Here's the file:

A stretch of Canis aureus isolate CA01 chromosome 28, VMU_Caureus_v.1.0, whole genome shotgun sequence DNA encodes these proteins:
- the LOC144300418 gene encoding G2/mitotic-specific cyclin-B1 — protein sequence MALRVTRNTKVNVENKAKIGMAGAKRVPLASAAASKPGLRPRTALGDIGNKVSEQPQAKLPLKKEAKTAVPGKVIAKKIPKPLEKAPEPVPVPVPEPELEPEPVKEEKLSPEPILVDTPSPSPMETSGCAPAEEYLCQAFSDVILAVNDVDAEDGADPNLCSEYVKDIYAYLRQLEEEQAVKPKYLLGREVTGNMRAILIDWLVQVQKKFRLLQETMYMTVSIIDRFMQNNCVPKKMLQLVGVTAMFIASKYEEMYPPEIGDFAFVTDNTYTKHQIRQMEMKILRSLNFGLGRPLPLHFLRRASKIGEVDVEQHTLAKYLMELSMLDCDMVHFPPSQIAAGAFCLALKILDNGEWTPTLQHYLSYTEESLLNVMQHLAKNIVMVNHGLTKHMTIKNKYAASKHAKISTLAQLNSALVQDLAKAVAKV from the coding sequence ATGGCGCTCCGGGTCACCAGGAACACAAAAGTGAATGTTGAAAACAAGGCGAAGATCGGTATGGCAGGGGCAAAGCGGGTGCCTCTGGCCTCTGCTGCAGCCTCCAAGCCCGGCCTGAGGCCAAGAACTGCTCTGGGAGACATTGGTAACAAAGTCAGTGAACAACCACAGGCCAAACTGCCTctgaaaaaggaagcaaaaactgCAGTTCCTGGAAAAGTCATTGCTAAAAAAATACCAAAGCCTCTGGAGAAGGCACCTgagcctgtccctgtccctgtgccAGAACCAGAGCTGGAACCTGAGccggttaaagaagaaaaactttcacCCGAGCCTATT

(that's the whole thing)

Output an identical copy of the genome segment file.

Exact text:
A stretch of Canis aureus isolate CA01 chromosome 28, VMU_Caureus_v.1.0, whole genome shotgun sequence DNA encodes these proteins:
- the LOC144300418 gene encoding G2/mitotic-specific cyclin-B1 — protein sequence MALRVTRNTKVNVENKAKIGMAGAKRVPLASAAASKPGLRPRTALGDIGNKVSEQPQAKLPLKKEAKTAVPGKVIAKKIPKPLEKAPEPVPVPVPEPELEPEPVKEEKLSPEPILVDTPSPSPMETSGCAPAEEYLCQAFSDVILAVNDVDAEDGADPNLCSEYVKDIYAYLRQLEEEQAVKPKYLLGREVTGNMRAILIDWLVQVQKKFRLLQETMYMTVSIIDRFMQNNCVPKKMLQLVGVTAMFIASKYEEMYPPEIGDFAFVTDNTYTKHQIRQMEMKILRSLNFGLGRPLPLHFLRRASKIGEVDVEQHTLAKYLMELSMLDCDMVHFPPSQIAAGAFCLALKILDNGEWTPTLQHYLSYTEESLLNVMQHLAKNIVMVNHGLTKHMTIKNKYAASKHAKISTLAQLNSALVQDLAKAVAKV from the coding sequence ATGGCGCTCCGGGTCACCAGGAACACAAAAGTGAATGTTGAAAACAAGGCGAAGATCGGTATGGCAGGGGCAAAGCGGGTGCCTCTGGCCTCTGCTGCAGCCTCCAAGCCCGGCCTGAGGCCAAGAACTGCTCTGGGAGACATTGGTAACAAAGTCAGTGAACAACCACAGGCCAAACTGCCTctgaaaaaggaagcaaaaactgCAGTTCCTGGAAAAGTCATTGCTAAAAAAATACCAAAGCCTCTGGAGAAGGCACCTgagcctgtccctgtccctgtgccAGAACCAGAGCTGGAACCTGAGccggttaaagaagaaaaactttcacCCGAGCCTATT